Ivan T. Sanderson's classic book Abominable Snowmen: Legend Come To Life (© Chilton Book Company, Philadelphia – reproduced here on a strictly educational, non-commercial Fair Use basis only)
In the opinion of renowned American cryptozoologist Ivan T. Sanderson (who was also, like Heuvelmans, a qualified zoologist), which he outlined tersely in his book Abominable Snowmen: Legend Come To Life (1961), the creature's very burly form was not the product of anatomical design at all. Instead, this was the outcome of advanced decomposition inside its carcase - which had correspondingly swollen or 'blown' to yield a bloated body that would bear little resemblance to its form in the living state. Sanderson did not believe that it was naturally tailless either, and he revealed that the type of petrol crate upon which it had been sat propped up and then photographed was not 18 in high, but only 15.5 in, thereby decreasing the creature's estimated height to within the marimonda spider monkey's range.
Primate researcher Don Cousins also questioned the crate's size, and in an April 1982 article published by the British monthly magazine Wildlife he too selected the marimonda as the likeliest identity for Ameranthropoides. Indeed, he even included a photograph of one that had been killed in the Tarra River region by American engineer/geologist A. James Durlacher while working there with the Shell Oil Company in 1927, and had then been posed in an upright sitting position to be photographed. Had its long tail not been readily visible, one might well be forgiven for assuming that this creature was a second Ameranthropoides specimen, so similar to the latter does it look, as seen here in Durlacher's 1936-published photo of it. (Incidentally, please keep Durlacher in mind, because he reappears in a very significant manner within Part 2 of this ShukerNature article.)
A. James Durlacher's 1936-published photograph of the dead marimonda spider monkey, posed in an upright sitting position (public domain)
Even so, as recently as 1981 Heuvelmans did not agree with Sanderson concerning this subject, still favouring instead the absolute authenticity of Ameranthropoides, as revealed in the following never-before-published passage excerpted from a letter concerning several different cryptids that Heuvelmans had written on 30 November of that year to English cryptozoological enthusiast Michael Playfair:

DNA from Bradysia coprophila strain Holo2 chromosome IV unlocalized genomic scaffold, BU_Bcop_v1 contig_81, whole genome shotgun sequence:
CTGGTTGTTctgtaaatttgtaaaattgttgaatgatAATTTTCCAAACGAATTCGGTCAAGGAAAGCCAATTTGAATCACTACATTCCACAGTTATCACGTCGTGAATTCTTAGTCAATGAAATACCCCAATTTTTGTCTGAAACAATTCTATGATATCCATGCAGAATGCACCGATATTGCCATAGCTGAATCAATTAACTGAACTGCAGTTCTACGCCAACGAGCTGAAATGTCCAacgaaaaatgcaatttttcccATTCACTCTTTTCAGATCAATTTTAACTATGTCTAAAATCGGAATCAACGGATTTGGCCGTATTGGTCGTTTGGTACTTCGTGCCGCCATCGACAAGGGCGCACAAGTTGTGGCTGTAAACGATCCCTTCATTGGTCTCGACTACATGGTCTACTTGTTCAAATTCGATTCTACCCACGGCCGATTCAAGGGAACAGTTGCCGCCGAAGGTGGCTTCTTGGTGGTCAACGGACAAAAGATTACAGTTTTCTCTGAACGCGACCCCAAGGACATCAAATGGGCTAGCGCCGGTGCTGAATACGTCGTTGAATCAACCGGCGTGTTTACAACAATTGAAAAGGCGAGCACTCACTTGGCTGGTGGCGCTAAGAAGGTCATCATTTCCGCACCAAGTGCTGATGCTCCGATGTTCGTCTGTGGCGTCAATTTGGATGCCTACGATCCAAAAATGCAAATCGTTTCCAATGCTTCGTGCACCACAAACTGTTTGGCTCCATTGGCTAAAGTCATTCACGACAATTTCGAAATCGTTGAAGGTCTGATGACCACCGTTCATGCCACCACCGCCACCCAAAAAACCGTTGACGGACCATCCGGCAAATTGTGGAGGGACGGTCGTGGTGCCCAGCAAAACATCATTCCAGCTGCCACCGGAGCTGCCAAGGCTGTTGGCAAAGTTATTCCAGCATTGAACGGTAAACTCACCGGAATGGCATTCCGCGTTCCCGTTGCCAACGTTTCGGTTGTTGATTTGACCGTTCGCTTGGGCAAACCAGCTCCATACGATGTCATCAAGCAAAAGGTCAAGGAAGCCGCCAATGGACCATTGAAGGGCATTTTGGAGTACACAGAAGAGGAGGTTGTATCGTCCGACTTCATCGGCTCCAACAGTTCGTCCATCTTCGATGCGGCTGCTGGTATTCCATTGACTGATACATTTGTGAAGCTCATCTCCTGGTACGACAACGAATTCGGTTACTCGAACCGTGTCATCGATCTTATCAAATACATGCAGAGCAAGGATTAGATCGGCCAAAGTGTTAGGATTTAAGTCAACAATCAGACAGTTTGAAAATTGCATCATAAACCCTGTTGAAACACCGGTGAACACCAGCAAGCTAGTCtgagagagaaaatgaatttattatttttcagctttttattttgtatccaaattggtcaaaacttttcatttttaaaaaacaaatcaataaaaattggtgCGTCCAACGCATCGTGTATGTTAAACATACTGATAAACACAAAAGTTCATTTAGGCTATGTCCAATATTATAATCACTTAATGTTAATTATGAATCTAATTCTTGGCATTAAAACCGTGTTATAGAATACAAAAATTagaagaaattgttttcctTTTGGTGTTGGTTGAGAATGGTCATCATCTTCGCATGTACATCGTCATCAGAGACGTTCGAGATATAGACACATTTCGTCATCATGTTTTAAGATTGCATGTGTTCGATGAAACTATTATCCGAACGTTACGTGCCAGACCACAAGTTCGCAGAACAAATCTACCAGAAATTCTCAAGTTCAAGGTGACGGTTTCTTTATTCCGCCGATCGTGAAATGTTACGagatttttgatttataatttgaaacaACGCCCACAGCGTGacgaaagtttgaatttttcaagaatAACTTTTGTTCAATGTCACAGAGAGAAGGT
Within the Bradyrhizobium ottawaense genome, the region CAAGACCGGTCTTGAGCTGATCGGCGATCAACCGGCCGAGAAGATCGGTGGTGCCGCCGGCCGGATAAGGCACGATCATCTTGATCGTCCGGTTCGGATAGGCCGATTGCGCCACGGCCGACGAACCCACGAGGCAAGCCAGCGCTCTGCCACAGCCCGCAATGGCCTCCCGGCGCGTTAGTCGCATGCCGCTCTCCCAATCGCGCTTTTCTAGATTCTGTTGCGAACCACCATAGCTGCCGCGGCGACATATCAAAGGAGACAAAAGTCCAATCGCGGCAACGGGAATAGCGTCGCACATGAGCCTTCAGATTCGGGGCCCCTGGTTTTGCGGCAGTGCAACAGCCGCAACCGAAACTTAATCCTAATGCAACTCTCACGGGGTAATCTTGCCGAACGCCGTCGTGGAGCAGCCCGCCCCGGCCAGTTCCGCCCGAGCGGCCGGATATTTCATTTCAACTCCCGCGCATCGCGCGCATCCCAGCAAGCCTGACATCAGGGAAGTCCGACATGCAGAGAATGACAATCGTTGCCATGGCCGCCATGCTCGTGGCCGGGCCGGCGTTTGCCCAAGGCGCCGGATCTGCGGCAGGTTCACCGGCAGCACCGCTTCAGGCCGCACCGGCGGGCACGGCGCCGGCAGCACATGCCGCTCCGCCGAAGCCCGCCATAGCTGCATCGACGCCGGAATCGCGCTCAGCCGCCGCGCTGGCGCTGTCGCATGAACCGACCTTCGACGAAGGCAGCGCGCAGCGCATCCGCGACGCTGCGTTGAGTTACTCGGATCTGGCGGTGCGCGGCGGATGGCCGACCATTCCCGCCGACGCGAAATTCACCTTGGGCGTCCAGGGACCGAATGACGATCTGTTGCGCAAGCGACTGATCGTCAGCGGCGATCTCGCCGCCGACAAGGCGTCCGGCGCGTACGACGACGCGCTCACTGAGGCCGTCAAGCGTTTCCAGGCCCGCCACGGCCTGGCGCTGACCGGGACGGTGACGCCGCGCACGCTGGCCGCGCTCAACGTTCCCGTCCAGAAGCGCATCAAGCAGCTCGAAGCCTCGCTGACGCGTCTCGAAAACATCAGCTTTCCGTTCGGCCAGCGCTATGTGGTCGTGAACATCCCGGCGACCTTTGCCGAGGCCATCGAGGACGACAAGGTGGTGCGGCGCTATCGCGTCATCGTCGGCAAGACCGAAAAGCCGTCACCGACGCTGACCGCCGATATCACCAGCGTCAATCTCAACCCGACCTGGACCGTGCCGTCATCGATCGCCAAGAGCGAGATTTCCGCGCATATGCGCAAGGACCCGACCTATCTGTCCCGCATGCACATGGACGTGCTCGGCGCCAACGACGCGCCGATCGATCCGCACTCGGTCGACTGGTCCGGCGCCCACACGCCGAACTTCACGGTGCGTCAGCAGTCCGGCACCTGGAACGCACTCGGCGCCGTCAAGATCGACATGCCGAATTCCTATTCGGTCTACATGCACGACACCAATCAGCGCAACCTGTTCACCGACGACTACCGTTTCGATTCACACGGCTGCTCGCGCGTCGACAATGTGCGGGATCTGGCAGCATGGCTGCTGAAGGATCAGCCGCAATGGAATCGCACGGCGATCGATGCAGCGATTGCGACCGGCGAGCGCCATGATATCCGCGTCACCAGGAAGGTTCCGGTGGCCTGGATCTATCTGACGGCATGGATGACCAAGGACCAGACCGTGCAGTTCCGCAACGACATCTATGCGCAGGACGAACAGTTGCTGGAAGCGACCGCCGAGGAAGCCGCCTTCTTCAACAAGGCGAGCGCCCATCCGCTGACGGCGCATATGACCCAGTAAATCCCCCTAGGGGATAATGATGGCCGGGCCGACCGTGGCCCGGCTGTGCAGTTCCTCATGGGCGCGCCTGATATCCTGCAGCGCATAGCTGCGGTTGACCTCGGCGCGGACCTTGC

LOYS' [sic] APE; All I can is that Ivan is wrong. The calculations by M. Cintract are undoubtedly accurate. Loys' [sic] ape is possibly not an unknown ape, but certainly a gigantic spider monkey, possibly an over-sized specimen, but much more probably a representative of an unknown species.
Mr Cintract was a photographer whose attempts to calculate the likely height of the Ameranthropoides specimen, which he ultimately estimated to be between 5 ft and 5 ft 3 in, were cited by Montandon in his Comptes Rendus paper of 11 March 1929.
Painting from 1867 of a marimonda spider monkey, seen from the side and therefore readily revealing its long tail (public domain)
Conversely, in subsequent years a very sinister, previously-unpublicised ulterior motive for Montandon's desire to acquire scientific recognition for Ameranthropoides as a bona fide South American ape came to light, courtesy of research by American cryptozoologist Loren Coleman and French cryptozoologist Michel Raynal. In a revelatory article, published by The Anomalist in autumn 1996, they brought to attention that Montandon had proposed and actively promoted an extreme, racist theory of human evolution called hologenesis.
Put simply, this theory claimed that instead of the modern-day multi-racial human species Homo sapiens having arisen from a single common ancestor, its various races had sprung up simultaneously but independently of one another, and with non-white races having evolved according to Montandon from various different species of ape.
Front cover of The Anomalist #4, containing the Coleman-Raynal paper concerning Montandon and the Ameranthropoides photograph (© The Anomalist)
For example, Montandon believed that Africa's black nations had arisen from the gorilla, whereas Asia's oriental nations had arisen from the orang utan. However, a major flaw for him was that he could offer no suitable ape ancestor for the Native American nations – until, that is, Ameranthropoides had come along. Suddenly, Montandon had been presented with an opportunity to plug what for him had hitherto been a gaping hole in his hologenesis theory, thus explaining why he was so insistent in supporting the claim of Ameranthropoides as a legitimate ape rather than a mere monkey (and also why he had therefore increased his claim regarding the crate's dimensions – namely, to ensure that Ameranthropoides was physically big enough to be accommodated within his hologenesis theory).
Towards the end of World War II, however, Montandon was apparently shot by the French as a traitor, and, with him, his objectionable, ludicrous theory of hologenesis died too. The controversy regarding the zoological identity of Ameranthropoides, conversely, persisted – until 2007, when Michel Raynal made a remarkable announcement on the website Cryptomundo. Namely, he had discovered to his amazement that the true nature of Ameranthropoides – that in reality it was a blatant, deliberate hoax – had actually been made public as far back as the early 1960s. Moreover, it had been publicly reiterated three decades later too - but, incredibly, none of these crucial revelations had previously attracted any attention from either the cryptozoological community or the mainstream zoological world!
In Part 2 of this ShukerNature article, I shall be unfurling the vital yet long-overlooked information that unequivocally exposed the entire Ameranthropoides episode as a blatant, deliberate hoax. Don't miss it - click here!
Having read the above article concerning Ameranthropoides loysi and viewed its iconic photograph snapped in 1917, does this intriguing illustration from 1758 look in any way familiar to you...? (public domain) – Find out more in Part 2 - click here on ShukerNature!